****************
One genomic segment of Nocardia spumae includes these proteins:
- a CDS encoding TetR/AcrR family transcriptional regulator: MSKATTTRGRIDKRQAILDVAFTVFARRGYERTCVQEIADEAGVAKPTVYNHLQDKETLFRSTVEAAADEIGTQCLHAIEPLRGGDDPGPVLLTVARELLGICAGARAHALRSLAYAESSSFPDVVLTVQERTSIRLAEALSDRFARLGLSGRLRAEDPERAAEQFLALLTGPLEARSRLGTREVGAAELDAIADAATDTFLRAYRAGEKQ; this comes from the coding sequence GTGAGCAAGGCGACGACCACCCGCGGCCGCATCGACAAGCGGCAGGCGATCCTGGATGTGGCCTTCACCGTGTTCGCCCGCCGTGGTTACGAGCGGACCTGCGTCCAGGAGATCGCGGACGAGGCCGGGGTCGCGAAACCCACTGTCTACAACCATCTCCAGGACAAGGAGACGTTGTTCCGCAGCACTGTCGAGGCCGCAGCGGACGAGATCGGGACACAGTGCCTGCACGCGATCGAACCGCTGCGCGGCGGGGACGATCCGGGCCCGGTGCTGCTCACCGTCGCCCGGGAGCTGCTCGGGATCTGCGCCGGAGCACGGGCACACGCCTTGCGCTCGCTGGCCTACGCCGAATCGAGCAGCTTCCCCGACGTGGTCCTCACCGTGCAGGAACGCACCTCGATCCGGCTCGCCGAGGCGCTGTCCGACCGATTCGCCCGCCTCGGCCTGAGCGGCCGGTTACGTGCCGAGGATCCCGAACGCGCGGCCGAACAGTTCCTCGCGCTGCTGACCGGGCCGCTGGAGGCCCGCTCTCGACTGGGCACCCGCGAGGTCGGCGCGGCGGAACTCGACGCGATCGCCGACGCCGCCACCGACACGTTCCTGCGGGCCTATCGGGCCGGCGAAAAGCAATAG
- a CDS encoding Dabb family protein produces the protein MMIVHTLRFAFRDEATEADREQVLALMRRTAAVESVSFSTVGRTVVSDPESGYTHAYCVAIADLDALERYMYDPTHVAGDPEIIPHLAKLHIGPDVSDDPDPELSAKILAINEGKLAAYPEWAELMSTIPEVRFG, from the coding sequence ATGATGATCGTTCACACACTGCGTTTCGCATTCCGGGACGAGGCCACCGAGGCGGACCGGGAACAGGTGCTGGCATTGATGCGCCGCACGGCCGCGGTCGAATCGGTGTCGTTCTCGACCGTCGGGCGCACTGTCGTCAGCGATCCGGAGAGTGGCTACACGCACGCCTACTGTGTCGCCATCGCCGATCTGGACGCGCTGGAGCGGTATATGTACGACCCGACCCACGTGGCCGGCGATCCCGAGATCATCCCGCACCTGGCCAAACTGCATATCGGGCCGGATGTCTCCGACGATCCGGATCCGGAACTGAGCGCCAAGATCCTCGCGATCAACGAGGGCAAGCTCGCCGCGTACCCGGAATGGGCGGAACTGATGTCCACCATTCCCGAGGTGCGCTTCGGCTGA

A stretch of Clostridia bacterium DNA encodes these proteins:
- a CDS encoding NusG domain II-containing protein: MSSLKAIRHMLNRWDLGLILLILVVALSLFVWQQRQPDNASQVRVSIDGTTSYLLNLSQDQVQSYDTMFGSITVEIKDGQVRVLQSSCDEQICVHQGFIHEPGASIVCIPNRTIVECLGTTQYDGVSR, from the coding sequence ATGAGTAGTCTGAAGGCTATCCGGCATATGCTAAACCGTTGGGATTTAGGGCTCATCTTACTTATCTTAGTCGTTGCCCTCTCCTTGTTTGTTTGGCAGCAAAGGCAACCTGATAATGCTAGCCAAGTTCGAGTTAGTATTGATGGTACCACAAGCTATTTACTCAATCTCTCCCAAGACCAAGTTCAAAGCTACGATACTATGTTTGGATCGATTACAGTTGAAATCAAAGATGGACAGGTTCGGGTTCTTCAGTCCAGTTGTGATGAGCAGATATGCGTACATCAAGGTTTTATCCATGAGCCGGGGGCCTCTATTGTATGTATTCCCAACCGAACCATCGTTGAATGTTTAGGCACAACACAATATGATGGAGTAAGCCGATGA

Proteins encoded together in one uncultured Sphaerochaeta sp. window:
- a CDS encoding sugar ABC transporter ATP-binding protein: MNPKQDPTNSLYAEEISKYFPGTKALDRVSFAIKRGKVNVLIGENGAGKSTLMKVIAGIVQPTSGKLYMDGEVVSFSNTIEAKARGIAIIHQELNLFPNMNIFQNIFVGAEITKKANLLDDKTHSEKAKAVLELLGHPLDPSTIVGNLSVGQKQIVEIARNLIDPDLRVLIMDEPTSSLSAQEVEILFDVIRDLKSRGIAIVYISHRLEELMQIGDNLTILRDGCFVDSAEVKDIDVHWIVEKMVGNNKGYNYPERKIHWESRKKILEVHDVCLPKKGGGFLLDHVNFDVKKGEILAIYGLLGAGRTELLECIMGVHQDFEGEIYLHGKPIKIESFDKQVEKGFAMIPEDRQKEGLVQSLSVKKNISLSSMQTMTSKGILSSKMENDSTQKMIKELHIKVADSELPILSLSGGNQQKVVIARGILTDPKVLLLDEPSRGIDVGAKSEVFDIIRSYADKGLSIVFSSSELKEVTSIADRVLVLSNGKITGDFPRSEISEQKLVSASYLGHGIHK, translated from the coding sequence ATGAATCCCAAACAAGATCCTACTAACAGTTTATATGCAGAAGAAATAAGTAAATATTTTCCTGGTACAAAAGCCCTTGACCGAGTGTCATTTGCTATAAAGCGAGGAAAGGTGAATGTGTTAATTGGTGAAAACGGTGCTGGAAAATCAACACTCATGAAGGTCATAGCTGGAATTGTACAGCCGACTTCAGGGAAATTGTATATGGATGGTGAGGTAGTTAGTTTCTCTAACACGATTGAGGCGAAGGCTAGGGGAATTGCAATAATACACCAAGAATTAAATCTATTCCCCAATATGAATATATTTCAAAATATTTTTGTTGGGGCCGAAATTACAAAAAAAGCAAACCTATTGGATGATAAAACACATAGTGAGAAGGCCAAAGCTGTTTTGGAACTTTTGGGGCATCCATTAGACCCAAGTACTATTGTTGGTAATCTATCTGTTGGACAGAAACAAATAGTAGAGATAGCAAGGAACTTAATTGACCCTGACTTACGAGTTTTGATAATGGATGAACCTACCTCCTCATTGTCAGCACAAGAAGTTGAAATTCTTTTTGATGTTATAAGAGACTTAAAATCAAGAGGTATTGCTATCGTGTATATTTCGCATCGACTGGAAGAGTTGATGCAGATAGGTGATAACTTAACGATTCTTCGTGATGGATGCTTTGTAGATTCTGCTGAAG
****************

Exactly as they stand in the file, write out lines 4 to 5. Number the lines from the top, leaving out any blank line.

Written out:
A stretch of Clostridia bacterium DNA encodes these proteins:
- a CDS encoding NusG domain II-containing protein: MSSLKAIRHMLNRWDLGLILLILVVALSLFVWQQRQPDNASQVRVSIDGTTSYLLNLSQDQVQSYDTMFGSITVEIKDGQVRVLQSSCDEQICVHQGFIHEPGASIVCIPNRTIVECLGTTQYDGVSR, from the coding sequence ATGAGTAGTCTGAAGGCTATCCGGCATATGCTAAACCGTTGGGATTTAGGGCTCATCTTACTTATCTTAGTCGTTGCCCTCTCCTTGTTTGTTTGGCAGCAAAGGCAACCTGATAATGCTAGCCAAGTTCGAGTTAGTATTGATGGTACCACAAGCTATTTACTCAATCTCTCCCAAGACCAAGTTCAAAGCTACGATACTATGTTTGGATCGATTACAGTTGAAATCAAAGATGGACAGGTTCGGGTTCTTCAGTCCAGTTGTGATGAGCAGATATGCGTACATCAAGGTTTTATCCATGAGCCGGGGGCCTCTATTGTATGTATTCCCAACCGAACCATCGTTGAATGTTTAGGCACAACACAATATGATGGAGTAAGCCGATGA